Pandora is close to signing deals with the three major labels that would allow the company to expand its streaming service and offer a full on-demand tier, similar to what Spotify and Apple Music are offering, according to a report from the Wall Street Journal. That new service could launch as early as next month.

Pandora executives have for some time said that they wants to launch a paid on-demand streaming service to complement its existing service. To build out this new service tier, it acquired the assets and hired much of the staff of failed music streaming startup Rdio last year.

The company now plans to not only launch a $10 paid tier that will let users play individual songs and entire albums on demand, but also further build out its existing $5 subscription tier, dubbed Pandora One, which offers consumers ad-free listening to personalized radio streams. In the future, that $5 tier could include the ability to skip more songs, and download songs for offline listening, according to the Journal.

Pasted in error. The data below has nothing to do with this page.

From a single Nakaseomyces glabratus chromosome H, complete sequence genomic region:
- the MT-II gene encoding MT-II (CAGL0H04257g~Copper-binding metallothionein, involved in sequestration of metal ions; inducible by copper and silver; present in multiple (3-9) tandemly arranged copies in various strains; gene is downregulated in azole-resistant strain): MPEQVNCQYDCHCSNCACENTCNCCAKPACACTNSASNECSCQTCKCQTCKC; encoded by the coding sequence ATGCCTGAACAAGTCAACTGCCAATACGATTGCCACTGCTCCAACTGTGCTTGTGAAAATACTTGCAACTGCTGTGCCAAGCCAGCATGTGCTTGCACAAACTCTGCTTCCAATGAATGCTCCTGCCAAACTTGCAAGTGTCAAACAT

Pandora also plans to expand internationally, and could target  English-speaking countries first, before eventually targeting other markets as well. Currently, Pandora is only available in the U.S., Australia and New Zealand, with most of its usage coming from U.S.-based users.

Pandora has had a bit of a rocky relationship with the music industry in the past. In the U.S., the music service has been relying on copyright clauses that allow it to play music without  striking deals with rights holders, similar to the way music is being used by traditional radio stations.

Rights holders have long frowned upon that practice, and in fact battled with Pandora over royalty rates for some time. However, more recently, Pandora has been striking direct deals with publishers to get access to their repertoires without the need to rely on these co-called compulsory licenses, paving the way for direct deals with labels as well.